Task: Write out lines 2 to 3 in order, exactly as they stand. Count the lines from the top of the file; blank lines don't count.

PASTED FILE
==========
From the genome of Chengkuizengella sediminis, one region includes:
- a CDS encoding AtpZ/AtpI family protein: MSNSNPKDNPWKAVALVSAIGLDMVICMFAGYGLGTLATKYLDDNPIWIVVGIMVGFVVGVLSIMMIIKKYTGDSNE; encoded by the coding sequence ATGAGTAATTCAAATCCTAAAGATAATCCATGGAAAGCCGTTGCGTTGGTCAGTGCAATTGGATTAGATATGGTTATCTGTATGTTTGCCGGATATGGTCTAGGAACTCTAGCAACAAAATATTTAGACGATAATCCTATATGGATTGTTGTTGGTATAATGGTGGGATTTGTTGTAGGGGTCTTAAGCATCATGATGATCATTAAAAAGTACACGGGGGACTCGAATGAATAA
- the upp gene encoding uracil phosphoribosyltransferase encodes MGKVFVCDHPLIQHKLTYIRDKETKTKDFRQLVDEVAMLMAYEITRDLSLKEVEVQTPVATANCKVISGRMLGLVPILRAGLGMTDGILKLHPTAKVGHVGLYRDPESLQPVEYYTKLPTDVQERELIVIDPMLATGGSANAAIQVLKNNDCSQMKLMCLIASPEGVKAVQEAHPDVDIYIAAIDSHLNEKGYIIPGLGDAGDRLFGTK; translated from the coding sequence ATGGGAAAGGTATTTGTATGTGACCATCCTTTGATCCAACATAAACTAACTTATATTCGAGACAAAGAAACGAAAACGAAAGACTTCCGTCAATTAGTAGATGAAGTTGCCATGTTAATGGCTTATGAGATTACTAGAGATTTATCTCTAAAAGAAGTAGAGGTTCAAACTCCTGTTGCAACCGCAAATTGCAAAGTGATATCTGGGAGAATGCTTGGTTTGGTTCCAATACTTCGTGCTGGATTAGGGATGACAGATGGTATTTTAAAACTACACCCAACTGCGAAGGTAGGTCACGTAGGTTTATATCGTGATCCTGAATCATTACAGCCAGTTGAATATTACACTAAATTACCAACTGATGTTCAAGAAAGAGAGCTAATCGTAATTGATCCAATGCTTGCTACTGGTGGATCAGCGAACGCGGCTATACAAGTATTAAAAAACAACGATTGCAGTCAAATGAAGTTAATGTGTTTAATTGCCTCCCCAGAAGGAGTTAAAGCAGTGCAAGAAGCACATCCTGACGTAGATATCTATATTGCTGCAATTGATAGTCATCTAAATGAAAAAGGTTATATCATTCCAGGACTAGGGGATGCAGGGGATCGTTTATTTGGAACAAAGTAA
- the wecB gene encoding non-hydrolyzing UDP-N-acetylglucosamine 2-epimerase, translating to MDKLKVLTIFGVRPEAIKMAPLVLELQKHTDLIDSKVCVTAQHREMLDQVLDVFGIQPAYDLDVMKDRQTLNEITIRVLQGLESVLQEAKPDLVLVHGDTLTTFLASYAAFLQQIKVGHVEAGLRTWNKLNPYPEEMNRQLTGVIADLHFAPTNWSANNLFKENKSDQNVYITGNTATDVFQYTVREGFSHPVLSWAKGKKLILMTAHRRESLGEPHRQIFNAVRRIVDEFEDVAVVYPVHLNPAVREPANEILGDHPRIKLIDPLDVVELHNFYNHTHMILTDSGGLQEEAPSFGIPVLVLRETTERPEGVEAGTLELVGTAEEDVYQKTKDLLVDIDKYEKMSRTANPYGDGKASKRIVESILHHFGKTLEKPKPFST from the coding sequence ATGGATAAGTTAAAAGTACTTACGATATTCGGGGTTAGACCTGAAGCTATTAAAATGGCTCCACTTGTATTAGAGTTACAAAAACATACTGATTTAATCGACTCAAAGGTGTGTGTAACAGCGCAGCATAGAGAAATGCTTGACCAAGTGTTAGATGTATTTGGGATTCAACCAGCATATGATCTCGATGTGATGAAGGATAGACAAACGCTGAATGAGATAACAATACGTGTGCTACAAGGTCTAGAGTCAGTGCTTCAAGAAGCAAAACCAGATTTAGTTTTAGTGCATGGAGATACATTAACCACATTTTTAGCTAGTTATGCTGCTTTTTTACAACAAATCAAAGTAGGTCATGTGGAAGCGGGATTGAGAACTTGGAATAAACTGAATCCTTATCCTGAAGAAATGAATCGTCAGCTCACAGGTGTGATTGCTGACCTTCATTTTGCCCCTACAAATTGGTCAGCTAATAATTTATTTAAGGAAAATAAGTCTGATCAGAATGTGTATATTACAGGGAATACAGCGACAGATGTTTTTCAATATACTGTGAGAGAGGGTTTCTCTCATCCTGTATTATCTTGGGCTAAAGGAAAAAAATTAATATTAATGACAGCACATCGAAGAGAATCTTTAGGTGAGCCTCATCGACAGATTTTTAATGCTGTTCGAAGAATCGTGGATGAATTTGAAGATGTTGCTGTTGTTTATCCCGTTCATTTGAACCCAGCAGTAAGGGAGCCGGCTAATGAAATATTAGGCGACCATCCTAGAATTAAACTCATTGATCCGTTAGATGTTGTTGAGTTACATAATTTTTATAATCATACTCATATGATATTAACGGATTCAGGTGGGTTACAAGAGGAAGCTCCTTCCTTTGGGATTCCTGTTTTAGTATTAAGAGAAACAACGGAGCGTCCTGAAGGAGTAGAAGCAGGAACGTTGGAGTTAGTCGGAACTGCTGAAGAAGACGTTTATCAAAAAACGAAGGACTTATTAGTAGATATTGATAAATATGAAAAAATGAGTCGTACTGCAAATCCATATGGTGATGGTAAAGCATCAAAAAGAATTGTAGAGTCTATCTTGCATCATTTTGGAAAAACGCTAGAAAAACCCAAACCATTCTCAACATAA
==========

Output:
- a CDS encoding AtpZ/AtpI family protein: MSNSNPKDNPWKAVALVSAIGLDMVICMFAGYGLGTLATKYLDDNPIWIVVGIMVGFVVGVLSIMMIIKKYTGDSNE; encoded by the coding sequence ATGAGTAATTCAAATCCTAAAGATAATCCATGGAAAGCCGTTGCGTTGGTCAGTGCAATTGGATTAGATATGGTTATCTGTATGTTTGCCGGATATGGTCTAGGAACTCTAGCAACAAAATATTTAGACGATAATCCTATATGGATTGTTGTTGGTATAATGGTGGGATTTGTTGTAGGGGTCTTAAGCATCATGATGATCATTAAAAAGTACACGGGGGACTCGAATGAATAA
- the upp gene encoding uracil phosphoribosyltransferase encodes MGKVFVCDHPLIQHKLTYIRDKETKTKDFRQLVDEVAMLMAYEITRDLSLKEVEVQTPVATANCKVISGRMLGLVPILRAGLGMTDGILKLHPTAKVGHVGLYRDPESLQPVEYYTKLPTDVQERELIVIDPMLATGGSANAAIQVLKNNDCSQMKLMCLIASPEGVKAVQEAHPDVDIYIAAIDSHLNEKGYIIPGLGDAGDRLFGTK; translated from the coding sequence ATGGGAAAGGTATTTGTATGTGACCATCCTTTGATCCAACATAAACTAACTTATATTCGAGACAAAGAAACGAAAACGAAAGACTTCCGTCAATTAGTAGATGAAGTTGCCATGTTAATGGCTTATGAGATTACTAGAGATTTATCTCTAAAAGAAGTAGAGGTTCAAACTCCTGTTGCAACCGCAAATTGCAAAGTGATATCTGGGAGAATGCTTGGTTTGGTTCCAATACTTCGTGCTGGATTAGGGATGACAGATGGTATTTTAAAACTACACCCAACTGCGAAGGTAGGTCACGTAGGTTTATATCGTGATCCTGAATCATTACAGCCAGTTGAATATTACACTAAATTACCAACTGATGTTCAAGAAAGAGAGCTAATCGTAATTGATCCAATGCTTGCTACTGGTGGATCAGCGAACGCGGCTATACAAGTATTAAAAAACAACGATTGCAGTCAAATGAAGTTAATGTGTTTAATTGCCTCCCCAGAAGGAGTTAAAGCAGTGCAAGAAGCACATCCTGACGTAGATATCTATATTGCTGCAATTGATAGTCATCTAAATGAAAAAGGTTATATCATTCCAGGACTAGGGGATGCAGGGGATCGTTTATTTGGAACAAAGTAA